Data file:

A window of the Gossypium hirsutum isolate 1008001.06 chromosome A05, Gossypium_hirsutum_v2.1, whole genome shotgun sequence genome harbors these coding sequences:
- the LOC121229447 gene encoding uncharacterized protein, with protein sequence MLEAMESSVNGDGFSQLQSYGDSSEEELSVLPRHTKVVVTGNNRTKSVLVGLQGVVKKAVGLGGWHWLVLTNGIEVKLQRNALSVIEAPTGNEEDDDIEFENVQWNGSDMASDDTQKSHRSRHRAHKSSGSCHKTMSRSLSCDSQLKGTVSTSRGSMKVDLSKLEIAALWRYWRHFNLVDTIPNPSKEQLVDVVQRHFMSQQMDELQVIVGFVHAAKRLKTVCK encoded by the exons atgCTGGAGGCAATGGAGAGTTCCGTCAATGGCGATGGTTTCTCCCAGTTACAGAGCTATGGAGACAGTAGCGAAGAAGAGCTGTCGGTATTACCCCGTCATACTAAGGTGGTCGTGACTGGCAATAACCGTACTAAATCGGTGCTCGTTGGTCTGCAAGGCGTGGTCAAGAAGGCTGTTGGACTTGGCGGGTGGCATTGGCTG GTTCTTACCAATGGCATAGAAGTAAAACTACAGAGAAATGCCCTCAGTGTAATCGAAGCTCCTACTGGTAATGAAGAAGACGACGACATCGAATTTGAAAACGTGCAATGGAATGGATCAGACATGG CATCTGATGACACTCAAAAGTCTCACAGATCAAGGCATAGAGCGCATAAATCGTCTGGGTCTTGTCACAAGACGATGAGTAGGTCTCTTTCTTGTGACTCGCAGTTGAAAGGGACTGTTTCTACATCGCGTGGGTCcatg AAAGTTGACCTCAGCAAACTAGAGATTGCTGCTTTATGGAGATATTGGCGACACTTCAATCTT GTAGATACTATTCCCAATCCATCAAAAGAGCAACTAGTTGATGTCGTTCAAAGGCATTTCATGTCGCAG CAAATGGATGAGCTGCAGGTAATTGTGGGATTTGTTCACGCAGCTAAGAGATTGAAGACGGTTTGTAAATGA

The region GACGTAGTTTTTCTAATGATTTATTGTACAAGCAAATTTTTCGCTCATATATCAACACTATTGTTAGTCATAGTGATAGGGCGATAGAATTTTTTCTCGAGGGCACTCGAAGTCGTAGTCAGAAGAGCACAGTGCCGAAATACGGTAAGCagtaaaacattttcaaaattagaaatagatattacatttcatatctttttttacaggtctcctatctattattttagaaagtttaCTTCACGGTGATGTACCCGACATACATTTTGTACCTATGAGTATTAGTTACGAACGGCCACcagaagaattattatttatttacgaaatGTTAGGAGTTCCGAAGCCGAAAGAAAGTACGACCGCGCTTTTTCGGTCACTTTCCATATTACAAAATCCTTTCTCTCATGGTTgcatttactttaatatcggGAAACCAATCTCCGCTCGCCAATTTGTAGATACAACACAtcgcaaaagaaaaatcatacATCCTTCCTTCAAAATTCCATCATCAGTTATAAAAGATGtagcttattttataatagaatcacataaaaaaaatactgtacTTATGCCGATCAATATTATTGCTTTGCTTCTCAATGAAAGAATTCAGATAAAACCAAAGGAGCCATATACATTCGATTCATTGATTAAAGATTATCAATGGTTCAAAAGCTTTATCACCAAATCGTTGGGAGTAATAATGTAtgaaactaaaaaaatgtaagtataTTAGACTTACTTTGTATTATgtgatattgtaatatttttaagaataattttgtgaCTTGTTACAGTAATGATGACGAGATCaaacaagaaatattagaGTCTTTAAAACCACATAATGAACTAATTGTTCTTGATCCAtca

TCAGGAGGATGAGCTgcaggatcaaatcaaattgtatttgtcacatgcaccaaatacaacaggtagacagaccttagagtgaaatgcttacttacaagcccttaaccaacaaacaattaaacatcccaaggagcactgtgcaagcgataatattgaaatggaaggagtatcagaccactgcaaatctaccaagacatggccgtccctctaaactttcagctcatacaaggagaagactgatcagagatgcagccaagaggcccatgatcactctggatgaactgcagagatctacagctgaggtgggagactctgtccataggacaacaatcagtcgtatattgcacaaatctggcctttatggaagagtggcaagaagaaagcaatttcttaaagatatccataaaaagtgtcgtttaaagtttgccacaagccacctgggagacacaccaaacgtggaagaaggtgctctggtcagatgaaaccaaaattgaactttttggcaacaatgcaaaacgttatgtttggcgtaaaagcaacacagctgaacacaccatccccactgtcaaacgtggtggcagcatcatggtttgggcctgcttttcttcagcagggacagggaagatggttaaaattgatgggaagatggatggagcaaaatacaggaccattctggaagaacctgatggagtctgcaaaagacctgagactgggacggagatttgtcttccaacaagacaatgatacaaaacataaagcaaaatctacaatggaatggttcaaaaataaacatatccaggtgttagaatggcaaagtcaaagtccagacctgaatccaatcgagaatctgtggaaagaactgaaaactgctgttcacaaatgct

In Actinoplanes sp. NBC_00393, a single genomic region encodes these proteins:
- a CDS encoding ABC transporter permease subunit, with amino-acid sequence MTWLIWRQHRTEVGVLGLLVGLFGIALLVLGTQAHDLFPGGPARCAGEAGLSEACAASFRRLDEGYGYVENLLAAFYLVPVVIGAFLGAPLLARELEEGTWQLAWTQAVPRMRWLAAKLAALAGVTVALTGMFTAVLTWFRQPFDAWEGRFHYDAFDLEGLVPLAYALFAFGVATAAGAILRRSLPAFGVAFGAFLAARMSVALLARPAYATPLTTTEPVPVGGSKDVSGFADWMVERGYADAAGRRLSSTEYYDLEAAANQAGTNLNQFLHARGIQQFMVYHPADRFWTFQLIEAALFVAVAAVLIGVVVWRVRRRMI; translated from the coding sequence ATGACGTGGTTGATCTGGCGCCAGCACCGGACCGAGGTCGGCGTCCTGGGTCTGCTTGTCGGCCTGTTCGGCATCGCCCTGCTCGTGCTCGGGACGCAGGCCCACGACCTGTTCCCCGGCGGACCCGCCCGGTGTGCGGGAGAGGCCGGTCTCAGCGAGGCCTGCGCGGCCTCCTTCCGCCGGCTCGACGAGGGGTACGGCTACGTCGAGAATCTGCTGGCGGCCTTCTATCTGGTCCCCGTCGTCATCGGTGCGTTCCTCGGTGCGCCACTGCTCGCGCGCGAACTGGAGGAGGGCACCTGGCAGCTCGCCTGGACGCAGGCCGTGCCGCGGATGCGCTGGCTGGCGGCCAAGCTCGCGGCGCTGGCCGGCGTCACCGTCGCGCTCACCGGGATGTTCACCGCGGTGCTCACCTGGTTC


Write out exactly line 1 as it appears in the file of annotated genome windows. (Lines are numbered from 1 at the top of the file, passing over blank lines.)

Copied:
A window of the Gossypium hirsutum isolate 1008001.06 chromosome A05, Gossypium_hirsutum_v2.1, whole genome shotgun sequence genome harbors these coding sequences: